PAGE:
Lake Tyers Mission Station was established in 1861 by the Church of England missionary, John Bulmer. It was situated on Lake Tyers in Gippsland and accommodated local Aboriginal people and others who were moved there from reserves such as Coranderrk, Ebenezer and Ramahyuck when they closed. In 1971 the Victorian Government returned the land to the Aboriginal community. It is now known as Bung Yarnda.
In May 1863 the Victorian Government gazetted an area of 2,000 acres as the Lake Tyers Reserve. It was increased to 4,000 acres. This included 16 acres under cultivation, an orchard and stock. John Bulmer managed the Reserve until his resignation at the end of 1907. The Government took over in 1908 and restricted the residents' freedom of movement and narrowed the school curriculum. The buildings, which numbered 17, included a church and school room.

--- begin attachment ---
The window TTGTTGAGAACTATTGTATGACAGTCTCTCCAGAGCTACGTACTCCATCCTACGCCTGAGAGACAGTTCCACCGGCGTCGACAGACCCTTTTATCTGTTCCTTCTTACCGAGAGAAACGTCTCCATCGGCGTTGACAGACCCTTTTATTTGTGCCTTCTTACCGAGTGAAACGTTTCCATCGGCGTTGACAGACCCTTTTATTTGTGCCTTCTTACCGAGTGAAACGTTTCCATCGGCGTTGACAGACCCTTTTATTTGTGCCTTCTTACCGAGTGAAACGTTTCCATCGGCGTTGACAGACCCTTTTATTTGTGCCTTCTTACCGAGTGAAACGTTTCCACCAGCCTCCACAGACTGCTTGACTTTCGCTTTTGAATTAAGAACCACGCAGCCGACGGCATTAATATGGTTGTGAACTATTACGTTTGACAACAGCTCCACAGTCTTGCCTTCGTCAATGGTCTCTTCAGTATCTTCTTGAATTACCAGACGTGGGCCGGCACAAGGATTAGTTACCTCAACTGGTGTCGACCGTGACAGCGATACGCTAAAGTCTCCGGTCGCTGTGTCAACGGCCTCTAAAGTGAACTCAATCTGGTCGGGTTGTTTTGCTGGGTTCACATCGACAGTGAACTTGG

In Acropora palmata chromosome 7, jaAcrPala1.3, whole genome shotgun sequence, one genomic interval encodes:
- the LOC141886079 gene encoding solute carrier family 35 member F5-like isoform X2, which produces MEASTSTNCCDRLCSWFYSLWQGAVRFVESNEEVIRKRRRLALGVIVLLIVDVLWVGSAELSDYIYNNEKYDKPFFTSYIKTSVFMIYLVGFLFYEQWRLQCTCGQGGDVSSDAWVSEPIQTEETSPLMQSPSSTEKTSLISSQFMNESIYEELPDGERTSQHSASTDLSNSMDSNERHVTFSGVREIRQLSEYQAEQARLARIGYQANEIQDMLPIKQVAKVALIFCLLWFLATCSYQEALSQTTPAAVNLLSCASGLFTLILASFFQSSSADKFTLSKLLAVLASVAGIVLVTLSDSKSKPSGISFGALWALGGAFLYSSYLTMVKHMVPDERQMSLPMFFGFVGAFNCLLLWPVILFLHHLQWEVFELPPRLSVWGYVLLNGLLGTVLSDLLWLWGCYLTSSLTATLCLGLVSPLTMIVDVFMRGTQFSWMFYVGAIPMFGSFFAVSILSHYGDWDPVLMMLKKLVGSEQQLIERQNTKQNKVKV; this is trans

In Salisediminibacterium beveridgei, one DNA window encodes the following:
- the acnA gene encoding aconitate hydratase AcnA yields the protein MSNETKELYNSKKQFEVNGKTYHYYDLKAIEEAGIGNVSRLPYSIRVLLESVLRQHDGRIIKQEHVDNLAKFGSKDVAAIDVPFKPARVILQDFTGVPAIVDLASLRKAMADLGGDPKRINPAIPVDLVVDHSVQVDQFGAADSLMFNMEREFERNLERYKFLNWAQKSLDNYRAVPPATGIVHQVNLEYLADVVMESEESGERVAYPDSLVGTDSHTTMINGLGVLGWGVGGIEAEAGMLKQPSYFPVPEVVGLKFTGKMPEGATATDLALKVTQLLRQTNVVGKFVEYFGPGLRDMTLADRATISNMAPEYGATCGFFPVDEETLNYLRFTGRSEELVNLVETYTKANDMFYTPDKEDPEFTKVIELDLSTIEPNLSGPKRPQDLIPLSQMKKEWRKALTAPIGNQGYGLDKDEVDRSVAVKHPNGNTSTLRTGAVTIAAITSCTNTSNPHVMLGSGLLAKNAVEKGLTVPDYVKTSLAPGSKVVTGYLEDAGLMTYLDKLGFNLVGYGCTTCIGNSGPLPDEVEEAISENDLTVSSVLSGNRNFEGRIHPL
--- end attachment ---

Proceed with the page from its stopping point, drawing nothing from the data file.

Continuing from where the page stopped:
The daily routine for the population included religious services twice a day, while the children had daily bible classes.
Unlike the managers of other Reserves, Bulmer had encouraged the residents to maintain their culture and their hunting practices as a means of supplementing their rations.
In 1906 the residents from Ramahyuck moved to Lake Tyers, followed by others from Lake Condah and Coranderrk, when they closed.
In 1917 the Central Board for the Protection of Aborigines adopted a policy of 'concentrating' all Aboriginal people at the Lake Tyers Station.
The residents, with the support of Pastor Doug Nichols and the Aborigines Advancement Leagfue, resisted Government assimilation policies. Between 1956 and 1965 they agitated for the Station to become an independent, Aboriginal-run farming cooperative. In 1965 it was declared a permanent reserve.
Prepared by: Rosemary Francis
Created: 8 May 2014, Last modified: 1 June 2017